The puzzle is 170 years old, first posed in 1850. It simply involves a chessboard and eight queen chess pieces. And it actually is a tactile version of an ancient theoretical problem (P vs NP). The original puzzle is simple: place eight queens on a standard chess board in such a way that no one piece can attack another piece.
This puzzle is actually pretty easy to solve if you use simple mathematical principles. In fact, there are several possible ways to place the queens on the chessboard to reach the solution; and none of these solutions is worth $1 million.
The one-million-dollar question is whether or not a human can design a computer program (an algorithm) to do this on a much larger scale. Just how large? Well, a chess board is 8×8 squares, and you must place 8 queens, if you recall. The prize-winning algorithm, though, will place 1,000 queens on a 1,000×1,000 square chess board.
You see, computers seem to be able to handle this problem as you slowly increase the variables but, apparently, 1,000 is the threshold.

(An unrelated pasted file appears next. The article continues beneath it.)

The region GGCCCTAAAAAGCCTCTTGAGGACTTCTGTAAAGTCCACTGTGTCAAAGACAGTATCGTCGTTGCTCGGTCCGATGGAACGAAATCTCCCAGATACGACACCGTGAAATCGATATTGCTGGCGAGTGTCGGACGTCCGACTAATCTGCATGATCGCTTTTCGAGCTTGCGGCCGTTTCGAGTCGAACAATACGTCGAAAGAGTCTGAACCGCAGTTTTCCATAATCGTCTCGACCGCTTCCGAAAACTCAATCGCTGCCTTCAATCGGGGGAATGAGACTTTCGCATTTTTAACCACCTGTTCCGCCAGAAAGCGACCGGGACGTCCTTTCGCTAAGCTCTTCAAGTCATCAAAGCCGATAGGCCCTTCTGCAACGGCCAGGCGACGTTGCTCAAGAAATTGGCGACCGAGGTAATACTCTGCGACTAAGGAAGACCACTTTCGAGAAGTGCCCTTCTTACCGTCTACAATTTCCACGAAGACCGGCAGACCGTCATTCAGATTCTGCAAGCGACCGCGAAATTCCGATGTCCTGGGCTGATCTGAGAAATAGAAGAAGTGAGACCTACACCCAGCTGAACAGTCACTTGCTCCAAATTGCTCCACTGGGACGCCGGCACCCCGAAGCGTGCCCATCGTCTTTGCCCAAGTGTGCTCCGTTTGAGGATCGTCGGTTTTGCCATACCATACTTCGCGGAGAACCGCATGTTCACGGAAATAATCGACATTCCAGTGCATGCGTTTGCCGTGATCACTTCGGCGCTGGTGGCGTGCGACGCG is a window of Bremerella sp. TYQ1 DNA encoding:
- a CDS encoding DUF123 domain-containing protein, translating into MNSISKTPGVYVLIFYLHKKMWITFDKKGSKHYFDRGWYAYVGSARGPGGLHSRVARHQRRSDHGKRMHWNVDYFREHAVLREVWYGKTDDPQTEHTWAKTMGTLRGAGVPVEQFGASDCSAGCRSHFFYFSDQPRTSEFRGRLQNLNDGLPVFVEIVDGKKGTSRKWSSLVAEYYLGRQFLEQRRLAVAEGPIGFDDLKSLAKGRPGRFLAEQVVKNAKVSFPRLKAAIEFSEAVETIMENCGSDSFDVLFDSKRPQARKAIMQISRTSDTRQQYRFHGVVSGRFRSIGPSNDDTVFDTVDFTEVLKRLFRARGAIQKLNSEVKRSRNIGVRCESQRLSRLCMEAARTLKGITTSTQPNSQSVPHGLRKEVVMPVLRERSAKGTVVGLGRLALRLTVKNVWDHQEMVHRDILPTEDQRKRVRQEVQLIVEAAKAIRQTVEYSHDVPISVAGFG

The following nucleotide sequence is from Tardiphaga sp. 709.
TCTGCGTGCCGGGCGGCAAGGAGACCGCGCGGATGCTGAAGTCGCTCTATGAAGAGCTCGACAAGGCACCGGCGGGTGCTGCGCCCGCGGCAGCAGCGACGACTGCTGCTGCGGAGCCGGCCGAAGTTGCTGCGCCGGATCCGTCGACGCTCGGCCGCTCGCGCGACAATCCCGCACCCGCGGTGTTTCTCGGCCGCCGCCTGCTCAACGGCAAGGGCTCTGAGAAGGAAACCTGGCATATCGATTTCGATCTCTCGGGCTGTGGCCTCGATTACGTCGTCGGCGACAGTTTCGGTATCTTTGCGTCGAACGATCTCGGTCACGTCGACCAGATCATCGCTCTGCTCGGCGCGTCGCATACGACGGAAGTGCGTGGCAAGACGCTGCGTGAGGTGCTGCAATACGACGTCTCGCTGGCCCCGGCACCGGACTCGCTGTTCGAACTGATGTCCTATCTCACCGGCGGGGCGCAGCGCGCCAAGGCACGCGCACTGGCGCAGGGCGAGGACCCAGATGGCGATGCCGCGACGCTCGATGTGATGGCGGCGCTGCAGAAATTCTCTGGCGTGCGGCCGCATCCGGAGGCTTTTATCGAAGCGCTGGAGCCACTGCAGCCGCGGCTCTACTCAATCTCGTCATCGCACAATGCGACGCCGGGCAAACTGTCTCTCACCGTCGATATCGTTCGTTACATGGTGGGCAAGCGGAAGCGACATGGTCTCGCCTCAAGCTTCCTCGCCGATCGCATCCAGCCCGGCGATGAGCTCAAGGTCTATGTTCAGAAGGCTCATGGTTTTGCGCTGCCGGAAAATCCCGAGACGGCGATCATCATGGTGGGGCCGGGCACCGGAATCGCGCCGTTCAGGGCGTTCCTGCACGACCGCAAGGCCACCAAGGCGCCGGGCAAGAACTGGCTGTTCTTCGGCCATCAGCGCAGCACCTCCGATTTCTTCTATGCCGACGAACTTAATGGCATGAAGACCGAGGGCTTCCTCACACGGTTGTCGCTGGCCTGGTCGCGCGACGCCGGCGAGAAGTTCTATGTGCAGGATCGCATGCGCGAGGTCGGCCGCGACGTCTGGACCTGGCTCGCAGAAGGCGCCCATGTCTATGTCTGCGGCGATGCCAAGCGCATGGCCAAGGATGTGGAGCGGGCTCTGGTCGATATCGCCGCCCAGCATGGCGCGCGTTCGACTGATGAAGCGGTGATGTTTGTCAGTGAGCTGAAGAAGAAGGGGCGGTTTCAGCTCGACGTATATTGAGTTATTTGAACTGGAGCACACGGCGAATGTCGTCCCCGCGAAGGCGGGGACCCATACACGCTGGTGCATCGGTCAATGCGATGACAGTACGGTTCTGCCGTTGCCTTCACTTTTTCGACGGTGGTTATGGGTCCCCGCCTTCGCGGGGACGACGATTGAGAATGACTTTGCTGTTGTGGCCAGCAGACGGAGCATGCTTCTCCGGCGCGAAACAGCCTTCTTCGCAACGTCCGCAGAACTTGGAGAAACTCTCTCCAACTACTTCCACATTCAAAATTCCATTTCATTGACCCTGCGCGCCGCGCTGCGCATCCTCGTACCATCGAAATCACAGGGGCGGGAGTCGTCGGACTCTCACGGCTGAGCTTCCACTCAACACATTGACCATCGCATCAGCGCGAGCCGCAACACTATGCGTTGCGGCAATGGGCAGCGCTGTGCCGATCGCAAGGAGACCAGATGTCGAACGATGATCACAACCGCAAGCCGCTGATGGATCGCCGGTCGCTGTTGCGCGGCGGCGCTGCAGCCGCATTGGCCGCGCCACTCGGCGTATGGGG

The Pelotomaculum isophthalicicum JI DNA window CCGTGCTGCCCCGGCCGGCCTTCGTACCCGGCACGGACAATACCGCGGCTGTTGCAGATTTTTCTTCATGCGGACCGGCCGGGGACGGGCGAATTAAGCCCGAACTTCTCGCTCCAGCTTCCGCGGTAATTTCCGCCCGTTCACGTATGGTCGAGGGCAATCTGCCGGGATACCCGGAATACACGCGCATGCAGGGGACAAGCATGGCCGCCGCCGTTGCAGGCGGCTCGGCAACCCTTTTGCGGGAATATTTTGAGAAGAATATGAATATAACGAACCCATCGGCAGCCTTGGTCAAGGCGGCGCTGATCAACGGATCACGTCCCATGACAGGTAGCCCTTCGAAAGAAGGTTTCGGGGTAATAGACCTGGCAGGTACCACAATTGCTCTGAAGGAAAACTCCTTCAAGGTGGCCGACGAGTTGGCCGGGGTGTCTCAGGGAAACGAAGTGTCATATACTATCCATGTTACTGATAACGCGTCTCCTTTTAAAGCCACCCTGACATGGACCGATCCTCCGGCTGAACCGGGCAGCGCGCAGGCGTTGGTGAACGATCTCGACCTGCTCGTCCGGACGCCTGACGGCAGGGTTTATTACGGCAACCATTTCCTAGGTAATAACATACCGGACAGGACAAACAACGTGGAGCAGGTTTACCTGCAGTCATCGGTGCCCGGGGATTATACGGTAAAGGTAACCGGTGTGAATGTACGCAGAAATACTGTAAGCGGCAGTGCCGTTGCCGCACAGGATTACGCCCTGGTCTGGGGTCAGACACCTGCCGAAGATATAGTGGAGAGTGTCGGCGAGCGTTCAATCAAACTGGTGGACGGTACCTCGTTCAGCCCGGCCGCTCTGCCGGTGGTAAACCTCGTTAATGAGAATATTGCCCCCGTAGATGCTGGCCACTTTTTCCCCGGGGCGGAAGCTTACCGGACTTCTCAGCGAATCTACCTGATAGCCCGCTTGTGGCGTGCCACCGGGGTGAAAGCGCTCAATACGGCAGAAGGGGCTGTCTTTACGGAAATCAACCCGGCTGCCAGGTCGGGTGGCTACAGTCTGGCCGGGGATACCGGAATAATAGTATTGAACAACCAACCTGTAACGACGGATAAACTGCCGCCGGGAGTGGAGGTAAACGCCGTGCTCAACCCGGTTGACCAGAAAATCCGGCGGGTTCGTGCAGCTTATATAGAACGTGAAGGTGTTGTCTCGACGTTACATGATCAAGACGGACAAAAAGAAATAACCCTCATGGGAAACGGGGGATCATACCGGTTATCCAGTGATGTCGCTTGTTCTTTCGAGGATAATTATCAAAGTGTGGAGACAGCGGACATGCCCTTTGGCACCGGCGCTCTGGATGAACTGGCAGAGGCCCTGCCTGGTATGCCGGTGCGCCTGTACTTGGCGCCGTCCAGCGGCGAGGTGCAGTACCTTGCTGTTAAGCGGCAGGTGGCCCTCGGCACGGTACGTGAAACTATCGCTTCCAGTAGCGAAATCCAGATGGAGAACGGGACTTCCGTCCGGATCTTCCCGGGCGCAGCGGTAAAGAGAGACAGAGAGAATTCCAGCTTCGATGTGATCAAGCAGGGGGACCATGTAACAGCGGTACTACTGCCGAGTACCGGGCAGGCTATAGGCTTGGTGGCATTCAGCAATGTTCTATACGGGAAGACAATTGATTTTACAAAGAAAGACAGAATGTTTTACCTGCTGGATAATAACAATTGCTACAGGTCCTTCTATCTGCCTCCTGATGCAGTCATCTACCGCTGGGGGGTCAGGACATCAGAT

University of St. Andrews professor, Ian Gent developed this idea after a friend challenged him to solve the puzzle on his own. This led to a discussion with colleagues—Dr. Peter Nightingale and Dr. Christopher Jefferson—which led to the prize offer.
Gent comments, “If you could write a computer program that could solve the problem really fast, you could adapt it to solve many of the most important problems that affect us all daily. This includes trivial challenges like working out the largest group of your Facebook friends who don’t know each other, or very important ones like cracking the codes that keep all our online transactions safe.”
Dr. Nightingale adds, “In practice, nobody has ever come close to writing a program that can solve the problem quickly. So what our research has shown is that – for all practical purposes – it can’t be done.”
Now, the big reason why this problem is so hard to solve—even for our best and brightest super computers—is that the variables are so massive it could still take years to figure them all. And the reason for this is because even our best computers use an algorithm called “backtracking” which looks at every possible solution and then backs away until reaching the final solution(s). Its kind of like narrowing down from a large pile.